News Article | February 23, 2017
In 2017 DevOps will go mainstream," said Signal Sciences' co-founder & chief security officer Zane Lackey. Historically, in enterprise organizations software developers and IT engineers operate in discrete silos. DevOps, however, is changing the way legacy organizations manage technology. DevOps is the technology process that marries software development with IT operations. The trend emerged as an inevitable response to the rise of Agile and iterative software project management. The advantage, experts say, is that DevOps helps organizations scale, yet remain nimble. "While it's been steadily picking up speed, in 2017 DevOps will start being a symbol for teams with integrated skills to build, deploy, and maintain applications in a continuous way," Lackey said. DevOps is a particularly useful cybersecurity tool, Lackey said. The DevOps trend has emerged rapidly, "as [silos] realize the need to integrate with each other in order to survive," Lackey explained. "With IoT on the rise, security will continue to be the primary obstacle preventing consumers from fully welcoming connected devices into their homes and lifestyles. Consumers and businesses are getting smarter and security vendors will be held more accountable in keeping them safe ... DevOps requires a reinvention of security, including a cultural change. To meet this need, security as a whole will recognize the need to integrate into DevOps to survive." Many companies, however, remain wary of the potential security risks posed by DevOps. "Continuous delivery and continuous integration pipelines that are now widely adopted in Agile development and DevOps shops are just such a target," said Carson Sweet, CTO and co-founder of CloudPassage. "Consider the impact of advanced persistent threat (APT) malware, but applied at the application level instead of the system level. If a threat actor (one of the nasty people) is able to breach the software development pipeline, they can essentially control the company by subverting their software code and components." Healthcare and financial services, Sweet said, are high-stakes industries most at risk by APT threats. "These attacks are likely to be aggressive and very public, meaning that DevOps teams will need to live up to new standards of testing and prevention, preferably harmonizing these operations with existing devops tools and functions." What do you think: Is DevOps the next big thing, or is a trend that will soon fade? Take the TechRepublic poll and explain your thoughts in the comments below.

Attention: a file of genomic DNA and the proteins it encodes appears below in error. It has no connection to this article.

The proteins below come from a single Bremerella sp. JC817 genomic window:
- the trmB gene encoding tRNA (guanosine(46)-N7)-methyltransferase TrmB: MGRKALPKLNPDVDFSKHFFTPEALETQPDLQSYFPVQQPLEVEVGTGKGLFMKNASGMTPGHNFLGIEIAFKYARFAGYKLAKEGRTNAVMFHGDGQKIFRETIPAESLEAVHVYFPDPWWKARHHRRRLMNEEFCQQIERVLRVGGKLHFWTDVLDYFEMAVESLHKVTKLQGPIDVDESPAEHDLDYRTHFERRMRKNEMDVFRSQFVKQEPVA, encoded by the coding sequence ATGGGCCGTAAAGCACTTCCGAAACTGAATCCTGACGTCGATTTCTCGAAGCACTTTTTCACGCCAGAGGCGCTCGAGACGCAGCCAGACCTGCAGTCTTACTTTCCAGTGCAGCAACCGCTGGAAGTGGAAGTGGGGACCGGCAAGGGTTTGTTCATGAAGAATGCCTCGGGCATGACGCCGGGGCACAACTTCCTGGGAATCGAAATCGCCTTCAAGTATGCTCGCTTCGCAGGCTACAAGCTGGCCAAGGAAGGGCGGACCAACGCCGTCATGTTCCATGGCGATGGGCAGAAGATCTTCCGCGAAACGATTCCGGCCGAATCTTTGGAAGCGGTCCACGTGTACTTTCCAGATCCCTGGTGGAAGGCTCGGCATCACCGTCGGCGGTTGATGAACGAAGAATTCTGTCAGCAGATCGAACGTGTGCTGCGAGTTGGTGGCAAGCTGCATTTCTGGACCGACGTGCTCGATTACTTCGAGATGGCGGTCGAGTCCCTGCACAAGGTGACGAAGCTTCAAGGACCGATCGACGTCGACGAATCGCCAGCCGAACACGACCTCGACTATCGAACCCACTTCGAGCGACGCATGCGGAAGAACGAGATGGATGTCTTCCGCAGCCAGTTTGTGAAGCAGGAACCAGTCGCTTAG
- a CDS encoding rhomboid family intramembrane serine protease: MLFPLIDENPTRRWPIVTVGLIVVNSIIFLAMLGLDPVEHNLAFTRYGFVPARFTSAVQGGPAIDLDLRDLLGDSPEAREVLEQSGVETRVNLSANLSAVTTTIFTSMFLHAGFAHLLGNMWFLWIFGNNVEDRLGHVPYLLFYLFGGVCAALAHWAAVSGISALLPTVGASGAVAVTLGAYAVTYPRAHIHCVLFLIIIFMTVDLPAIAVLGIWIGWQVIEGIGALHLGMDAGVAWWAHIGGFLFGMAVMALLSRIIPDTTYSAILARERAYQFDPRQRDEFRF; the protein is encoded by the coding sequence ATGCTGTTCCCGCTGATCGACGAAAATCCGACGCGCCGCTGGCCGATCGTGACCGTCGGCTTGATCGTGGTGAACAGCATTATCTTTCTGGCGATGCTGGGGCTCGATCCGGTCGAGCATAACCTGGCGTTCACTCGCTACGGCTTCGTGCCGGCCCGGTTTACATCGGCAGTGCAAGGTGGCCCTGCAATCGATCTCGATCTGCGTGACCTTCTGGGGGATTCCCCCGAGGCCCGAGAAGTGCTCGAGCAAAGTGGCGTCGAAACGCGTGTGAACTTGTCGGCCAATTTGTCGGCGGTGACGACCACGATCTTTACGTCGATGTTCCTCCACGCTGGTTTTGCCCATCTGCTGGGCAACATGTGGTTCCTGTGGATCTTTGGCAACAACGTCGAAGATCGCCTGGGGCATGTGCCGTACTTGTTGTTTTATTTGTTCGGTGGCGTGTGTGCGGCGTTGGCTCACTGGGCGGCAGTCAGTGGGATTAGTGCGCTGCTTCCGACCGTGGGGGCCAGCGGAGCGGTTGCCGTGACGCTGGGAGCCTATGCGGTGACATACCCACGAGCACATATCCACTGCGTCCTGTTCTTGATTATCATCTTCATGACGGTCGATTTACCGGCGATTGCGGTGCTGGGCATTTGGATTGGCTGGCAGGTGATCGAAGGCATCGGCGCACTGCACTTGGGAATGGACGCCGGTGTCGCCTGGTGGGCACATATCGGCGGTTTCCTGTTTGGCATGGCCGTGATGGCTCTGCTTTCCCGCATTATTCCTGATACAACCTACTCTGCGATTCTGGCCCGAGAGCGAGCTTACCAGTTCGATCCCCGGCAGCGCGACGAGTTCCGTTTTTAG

Darvesh A.S.,Northeast Ohio Medical University |
Bishayee A.,Signal Sciences
Nutrition and Cancer | Year: 2013
The prophylactic and therapeutic properties of tea have been attributed to green tea catechins and black tea theaflavins besides several other polyphenolic compounds. Tea polyphenols possess potent antioxidant and antiinflammatory properties and modulate several signaling pathways. These biochemical facets of tea polyphenols are responsible for its anticancer properties. Several lethal cancers, such as liver cancer, develop within a background of oxidative stress and inflammation. Liver cancer, also known as hepatocellular carcinoma (HCC), has been shown to occur throughout the world including Asia, Africa, Western Europe, and the United States. Phytochemicals, such as tea polyphenols, provide an effective and promising alternative for the chemoprevention and treatment of HCC. In this article, we systematically review, for the first time, the effects of tea polyphenols in the preclinical in vitro and in vivo HCC models. The review also examines, in critical detail, the biochemical mechanisms involved in the chemopreventive and antineoplastic effects of tea polyphenols in hepatic cancer. Finally, we highlight the role of synergy, bioavailability and pharmacokinetics of tea polyphenols, current status of clinical trials, discuss future directions, and comment on the future challenges involved in the effective use of tea polyphenols for the prevention and management of liver cancer. © 2013 Copyright Taylor and Francis Group, LLC.